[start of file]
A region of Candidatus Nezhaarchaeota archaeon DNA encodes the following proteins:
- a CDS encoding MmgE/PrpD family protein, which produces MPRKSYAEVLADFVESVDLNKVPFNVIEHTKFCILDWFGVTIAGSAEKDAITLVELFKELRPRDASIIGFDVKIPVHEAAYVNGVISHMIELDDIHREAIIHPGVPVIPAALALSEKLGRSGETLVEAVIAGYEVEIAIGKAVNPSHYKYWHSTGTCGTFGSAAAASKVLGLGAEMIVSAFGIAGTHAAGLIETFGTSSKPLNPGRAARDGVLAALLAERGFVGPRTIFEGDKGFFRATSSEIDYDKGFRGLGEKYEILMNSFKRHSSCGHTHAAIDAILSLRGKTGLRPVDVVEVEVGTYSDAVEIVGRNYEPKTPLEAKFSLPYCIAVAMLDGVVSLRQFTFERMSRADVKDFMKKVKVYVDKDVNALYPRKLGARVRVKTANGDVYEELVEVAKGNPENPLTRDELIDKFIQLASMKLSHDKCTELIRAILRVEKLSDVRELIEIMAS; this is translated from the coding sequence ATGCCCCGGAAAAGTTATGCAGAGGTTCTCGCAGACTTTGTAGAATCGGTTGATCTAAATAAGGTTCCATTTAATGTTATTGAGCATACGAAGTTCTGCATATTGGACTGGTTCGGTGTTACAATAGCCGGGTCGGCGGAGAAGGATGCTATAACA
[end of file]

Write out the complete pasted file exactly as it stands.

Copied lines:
A region of Candidatus Nezhaarchaeota archaeon DNA encodes the following proteins:
- a CDS encoding MmgE/PrpD family protein, which produces MPRKSYAEVLADFVESVDLNKVPFNVIEHTKFCILDWFGVTIAGSAEKDAITLVELFKELRPRDASIIGFDVKIPVHEAAYVNGVISHMIELDDIHREAIIHPGVPVIPAALALSEKLGRSGETLVEAVIAGYEVEIAIGKAVNPSHYKYWHSTGTCGTFGSAAAASKVLGLGAEMIVSAFGIAGTHAAGLIETFGTSSKPLNPGRAARDGVLAALLAERGFVGPRTIFEGDKGFFRATSSEIDYDKGFRGLGEKYEILMNSFKRHSSCGHTHAAIDAILSLRGKTGLRPVDVVEVEVGTYSDAVEIVGRNYEPKTPLEAKFSLPYCIAVAMLDGVVSLRQFTFERMSRADVKDFMKKVKVYVDKDVNALYPRKLGARVRVKTANGDVYEELVEVAKGNPENPLTRDELIDKFIQLASMKLSHDKCTELIRAILRVEKLSDVRELIEIMAS; this is translated from the coding sequence ATGCCCCGGAAAAGTTATGCAGAGGTTCTCGCAGACTTTGTAGAATCGGTTGATCTAAATAAGGTTCCATTTAATGTTATTGAGCATACGAAGTTCTGCATATTGGACTGGTTCGGTGTTACAATAGCCGGGTCGGCGGAGAAGGATGCTATAACA